Penguin Random House Tarcher Perigree
This epic, thrilling journey through Bible scholarship and ancient religion shows how much of Scripture is historically false--yet the ancient writings also resound with theologies that crisscrossed the primeval world and that direct us today toward a deep, inner, authentic experience of the truly sacred.
From a historical perspective, the Bible is shockingly, provably wrong--a point supported by today's best archaeological and historical scholarship but not well understood by (or communicated to) the public. Yet this emphatically does not mean that the Bible isn't, in some very real measure, true, argues scholar of mysticism Richard Smoley.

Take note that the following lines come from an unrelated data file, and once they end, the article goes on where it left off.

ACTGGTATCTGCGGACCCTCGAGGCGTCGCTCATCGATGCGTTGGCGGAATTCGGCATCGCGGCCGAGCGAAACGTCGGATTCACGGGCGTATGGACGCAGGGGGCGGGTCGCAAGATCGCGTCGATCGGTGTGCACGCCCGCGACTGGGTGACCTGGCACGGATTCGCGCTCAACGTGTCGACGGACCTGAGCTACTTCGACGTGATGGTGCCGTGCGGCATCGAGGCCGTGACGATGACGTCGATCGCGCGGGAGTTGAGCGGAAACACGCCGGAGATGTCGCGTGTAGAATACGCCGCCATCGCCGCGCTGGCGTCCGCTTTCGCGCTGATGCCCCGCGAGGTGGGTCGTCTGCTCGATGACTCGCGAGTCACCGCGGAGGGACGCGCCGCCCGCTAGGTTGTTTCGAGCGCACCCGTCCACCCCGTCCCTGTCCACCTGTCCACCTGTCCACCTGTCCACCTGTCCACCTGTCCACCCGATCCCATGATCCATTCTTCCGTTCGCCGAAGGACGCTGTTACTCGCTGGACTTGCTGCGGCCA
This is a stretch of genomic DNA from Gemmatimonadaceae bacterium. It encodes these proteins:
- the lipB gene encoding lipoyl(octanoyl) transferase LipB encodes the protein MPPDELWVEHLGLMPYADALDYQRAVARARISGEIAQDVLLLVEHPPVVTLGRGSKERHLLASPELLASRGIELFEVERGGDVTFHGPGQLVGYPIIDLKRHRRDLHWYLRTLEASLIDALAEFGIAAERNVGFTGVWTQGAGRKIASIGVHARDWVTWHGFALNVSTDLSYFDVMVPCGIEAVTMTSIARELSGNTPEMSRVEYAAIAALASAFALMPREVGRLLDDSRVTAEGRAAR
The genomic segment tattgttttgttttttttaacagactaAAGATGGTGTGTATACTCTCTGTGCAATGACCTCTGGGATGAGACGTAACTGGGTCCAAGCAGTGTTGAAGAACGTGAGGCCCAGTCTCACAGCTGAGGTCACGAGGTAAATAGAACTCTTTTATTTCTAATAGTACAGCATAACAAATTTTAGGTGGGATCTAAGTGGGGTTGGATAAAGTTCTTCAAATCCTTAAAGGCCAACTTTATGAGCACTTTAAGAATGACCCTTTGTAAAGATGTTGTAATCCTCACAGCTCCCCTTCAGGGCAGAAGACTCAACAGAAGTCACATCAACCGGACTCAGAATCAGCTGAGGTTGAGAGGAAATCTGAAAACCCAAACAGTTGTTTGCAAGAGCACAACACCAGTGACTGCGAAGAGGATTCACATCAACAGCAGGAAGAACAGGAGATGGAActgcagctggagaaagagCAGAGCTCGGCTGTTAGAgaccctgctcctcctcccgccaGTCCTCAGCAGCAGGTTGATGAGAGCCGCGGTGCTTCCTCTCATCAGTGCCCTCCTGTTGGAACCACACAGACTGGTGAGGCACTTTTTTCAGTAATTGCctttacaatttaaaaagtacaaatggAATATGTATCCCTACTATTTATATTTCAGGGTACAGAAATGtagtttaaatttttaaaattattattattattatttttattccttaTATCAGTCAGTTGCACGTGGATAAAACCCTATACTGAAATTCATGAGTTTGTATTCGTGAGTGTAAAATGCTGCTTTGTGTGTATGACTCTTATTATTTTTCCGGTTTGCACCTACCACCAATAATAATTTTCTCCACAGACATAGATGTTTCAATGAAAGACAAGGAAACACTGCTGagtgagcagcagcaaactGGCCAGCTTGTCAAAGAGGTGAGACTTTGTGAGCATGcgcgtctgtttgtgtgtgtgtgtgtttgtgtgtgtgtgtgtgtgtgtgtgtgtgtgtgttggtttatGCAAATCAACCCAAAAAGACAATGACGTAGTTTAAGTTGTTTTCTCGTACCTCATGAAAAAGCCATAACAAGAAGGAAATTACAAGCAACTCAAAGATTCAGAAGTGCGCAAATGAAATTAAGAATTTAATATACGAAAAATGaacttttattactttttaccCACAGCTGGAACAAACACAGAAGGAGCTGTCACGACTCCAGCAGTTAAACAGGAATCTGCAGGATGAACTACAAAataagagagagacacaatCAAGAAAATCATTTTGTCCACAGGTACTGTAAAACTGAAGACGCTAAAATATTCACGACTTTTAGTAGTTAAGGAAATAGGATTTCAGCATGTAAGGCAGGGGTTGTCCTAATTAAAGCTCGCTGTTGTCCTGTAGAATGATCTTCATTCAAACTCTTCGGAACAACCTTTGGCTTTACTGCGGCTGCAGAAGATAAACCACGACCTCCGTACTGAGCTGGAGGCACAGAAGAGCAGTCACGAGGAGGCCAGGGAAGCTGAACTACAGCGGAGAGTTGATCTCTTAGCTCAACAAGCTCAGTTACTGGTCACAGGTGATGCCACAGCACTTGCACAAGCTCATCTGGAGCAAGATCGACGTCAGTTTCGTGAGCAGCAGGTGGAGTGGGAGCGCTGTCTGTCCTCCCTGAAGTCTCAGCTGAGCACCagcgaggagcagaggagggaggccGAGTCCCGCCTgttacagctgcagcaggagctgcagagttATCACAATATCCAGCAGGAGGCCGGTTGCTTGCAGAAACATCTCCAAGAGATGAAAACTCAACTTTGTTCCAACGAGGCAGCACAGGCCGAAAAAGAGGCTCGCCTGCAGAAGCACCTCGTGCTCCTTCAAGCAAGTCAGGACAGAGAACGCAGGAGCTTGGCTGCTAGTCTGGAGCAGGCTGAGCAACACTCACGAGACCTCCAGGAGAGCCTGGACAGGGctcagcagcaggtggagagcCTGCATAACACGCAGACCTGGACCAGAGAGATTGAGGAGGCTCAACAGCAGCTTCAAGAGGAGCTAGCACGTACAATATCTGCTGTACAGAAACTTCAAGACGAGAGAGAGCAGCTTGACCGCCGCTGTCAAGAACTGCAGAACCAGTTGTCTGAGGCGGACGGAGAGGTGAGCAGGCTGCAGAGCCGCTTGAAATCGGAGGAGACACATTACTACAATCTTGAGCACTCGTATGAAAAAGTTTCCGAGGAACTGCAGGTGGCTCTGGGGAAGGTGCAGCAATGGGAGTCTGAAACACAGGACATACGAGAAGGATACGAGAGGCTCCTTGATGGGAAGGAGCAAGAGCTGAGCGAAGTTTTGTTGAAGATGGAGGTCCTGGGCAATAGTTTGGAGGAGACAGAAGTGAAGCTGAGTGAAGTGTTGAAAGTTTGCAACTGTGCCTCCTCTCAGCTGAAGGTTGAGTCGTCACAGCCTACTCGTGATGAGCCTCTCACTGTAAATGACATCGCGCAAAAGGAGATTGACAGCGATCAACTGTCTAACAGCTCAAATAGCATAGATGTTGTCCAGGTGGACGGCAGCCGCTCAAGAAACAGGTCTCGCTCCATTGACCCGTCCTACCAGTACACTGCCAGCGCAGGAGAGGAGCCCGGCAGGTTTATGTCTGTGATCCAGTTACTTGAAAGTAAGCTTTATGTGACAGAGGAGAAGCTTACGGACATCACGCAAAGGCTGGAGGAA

Smoley reviews the most authoritative historical evidence to demonstrate that figures such as Moses, Abraham, and Jesus are not only unlikely to have existed, but bear strong composite resemblances to other Near Eastern religious icons. Likewise, the geopolitical and military events of Scripture fail to mesh with the largely settled historical time line and social structures. Smoley meticulously shows how our concepts of the Hebrew and Christian God, and the creation of Christ himself, are an assemblage of ideas that were altered, argued over, and edited--until their canonization. This process, to a large degree, gave Western civilization its consensus view of God.